Hitler’s regime needed the shared art of music to attempt to unify the Protestants and Catholics because of the distrust. “[R]ivalries and hostilities ran deep; mutual suspicions shaped social, political, and economic interactions.” The music of Bach was suggested to “transcend ‘all theological and church political conflict to reach a place untouched by the confessional and ideological struggles of our day.’” Others pointed to nondenominational Christian marching songs as a way to unify the two groups.
While trying to unify the groups, Hitler’s regime attempted to eradicate Jewish words (i.e. hallelujah, Hosanna) and melodies from Protestant and Catholic music, however, “because sacred music was so deeply rooted in church as well as secular music traditions, attempts to tamper with it met with stubborn opposition.” Many Germans simply ignored the changes and bans and continued to play the traditional songs as written with the Jewish words. Recognizing this, the regime began to create new music that did not have Jewish words and melodies. “Most of the hymns they published in the 1930s and early 1940s featured ‘manly’ martial rhythms and lyrics about ‘blood fresh as the soil,’ ‘dead soldiers,’ ‘Germany’s Heil,’ ‘holy war,’ and the like.”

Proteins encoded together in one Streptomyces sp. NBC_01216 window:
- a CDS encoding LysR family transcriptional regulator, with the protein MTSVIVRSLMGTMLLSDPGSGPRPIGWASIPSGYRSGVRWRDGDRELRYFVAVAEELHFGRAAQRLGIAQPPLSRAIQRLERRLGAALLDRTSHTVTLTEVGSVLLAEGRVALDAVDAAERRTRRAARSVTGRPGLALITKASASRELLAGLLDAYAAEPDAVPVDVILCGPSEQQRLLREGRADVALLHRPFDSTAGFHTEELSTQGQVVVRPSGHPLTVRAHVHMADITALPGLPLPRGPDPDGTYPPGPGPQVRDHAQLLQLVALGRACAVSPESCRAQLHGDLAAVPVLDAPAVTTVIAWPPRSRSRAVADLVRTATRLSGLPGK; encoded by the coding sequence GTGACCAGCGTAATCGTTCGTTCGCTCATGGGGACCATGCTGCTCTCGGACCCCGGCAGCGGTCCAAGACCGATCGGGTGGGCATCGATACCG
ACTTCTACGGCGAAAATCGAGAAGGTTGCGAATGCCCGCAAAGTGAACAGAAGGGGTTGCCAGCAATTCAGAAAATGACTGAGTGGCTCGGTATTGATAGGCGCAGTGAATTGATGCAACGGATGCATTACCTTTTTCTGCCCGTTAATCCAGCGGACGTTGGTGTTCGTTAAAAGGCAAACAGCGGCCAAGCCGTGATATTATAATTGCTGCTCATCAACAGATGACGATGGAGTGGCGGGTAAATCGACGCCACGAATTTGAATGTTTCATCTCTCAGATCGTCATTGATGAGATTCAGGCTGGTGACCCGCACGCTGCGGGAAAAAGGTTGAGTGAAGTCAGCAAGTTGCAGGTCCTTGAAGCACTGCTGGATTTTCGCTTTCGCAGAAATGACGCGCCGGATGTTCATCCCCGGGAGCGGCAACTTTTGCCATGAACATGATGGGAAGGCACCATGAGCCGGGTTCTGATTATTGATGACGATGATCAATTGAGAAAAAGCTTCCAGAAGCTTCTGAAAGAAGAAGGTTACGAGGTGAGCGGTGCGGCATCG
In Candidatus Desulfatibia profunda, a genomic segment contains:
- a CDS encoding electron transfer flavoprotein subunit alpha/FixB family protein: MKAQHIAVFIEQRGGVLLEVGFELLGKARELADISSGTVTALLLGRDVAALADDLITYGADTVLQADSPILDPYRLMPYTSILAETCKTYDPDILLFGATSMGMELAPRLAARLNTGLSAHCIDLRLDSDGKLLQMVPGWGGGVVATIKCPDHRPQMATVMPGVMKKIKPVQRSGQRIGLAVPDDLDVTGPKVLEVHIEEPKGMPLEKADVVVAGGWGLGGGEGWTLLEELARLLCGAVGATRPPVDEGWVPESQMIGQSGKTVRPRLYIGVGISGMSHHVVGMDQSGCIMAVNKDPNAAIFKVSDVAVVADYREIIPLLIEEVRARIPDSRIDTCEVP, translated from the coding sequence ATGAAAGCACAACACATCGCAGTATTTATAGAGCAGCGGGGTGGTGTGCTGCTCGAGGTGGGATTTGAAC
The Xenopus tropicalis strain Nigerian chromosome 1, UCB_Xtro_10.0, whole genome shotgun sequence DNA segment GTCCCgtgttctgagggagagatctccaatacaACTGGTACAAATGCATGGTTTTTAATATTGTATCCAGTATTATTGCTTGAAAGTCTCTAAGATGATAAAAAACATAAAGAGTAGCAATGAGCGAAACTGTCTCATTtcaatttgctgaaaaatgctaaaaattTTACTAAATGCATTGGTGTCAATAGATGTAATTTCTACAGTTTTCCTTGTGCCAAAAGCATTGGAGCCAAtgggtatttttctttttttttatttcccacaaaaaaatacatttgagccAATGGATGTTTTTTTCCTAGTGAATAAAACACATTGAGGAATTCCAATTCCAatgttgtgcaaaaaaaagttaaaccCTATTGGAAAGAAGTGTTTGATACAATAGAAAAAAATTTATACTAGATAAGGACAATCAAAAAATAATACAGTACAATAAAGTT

with martial characteristics, which both Catholics and Protestants could enjoy,
were also used at Hitler’s annual political rallies at
C. Serbia, World War I, and Turbo Folk
nationalism have been connected in
1. World War I & Tamo Daleko
the war, music played a role in Serbian national identity.
“Patriotic songs celebrating the trials, tribulations and victories
song that captures these features of Serbian music is “Tamo Daleko” (“Over
there, far away”).
Tamo Daleko is about a father and son who fought for
2. Turmoil in the 1990’s & Turbo Folk
Slobodan Milosevic ruled
played a large role in creating this image.
During the 1990’s a new genre of music appeared in
D. Russian Leaders’ Endorsement & Denunciation of Music
1. Mikhail Glinka
nationalism have been connected in
The Ivan Susanin opera was sponsored by the
Susanin, the hero of the play, is a peasant who defends
Glinka used folk songs,
but adapted them by “changing the harmonies, placing the song in different
voices, or contriving effective countermelodies, all of which gave variety to
repeated melodic material.” Glinka’s
use of melodies from Russian folk songs evoked feelings of Russian national
identity for the Russian audience. Also, the theme and lyrics of Ivan Susanin, which involve fighting for
2. Dmitri Shostakovich
In the 20th
century, the political climate in
During Stalin’s time, the Soviet government became concerned with musical arts. “[M]usic that was not topical and celebratory of the revolutionary ideology and its heroes and did not reflect the experience of the working classes through a ‘socialist realism’ that was accessible to them” was denounced as “formalist.” In 1932, the Soviet Government created a Union of Soviet Composers, whose role “was to regulate all musical endeavors for its own narrow political ends.” Soviet composers were required to obey exacting rules about the types of music they composed. “The works had to be direct, easily understood, optimistic, and rousing – in a word, Socialist. The USC ruled that the use of folk song and dance was to be encouraged, while ‘modernism’ of any kind was banned.” Those who produced acceptable compositions were “generously rewarded with money, dachas [(country estates)], and privileges.”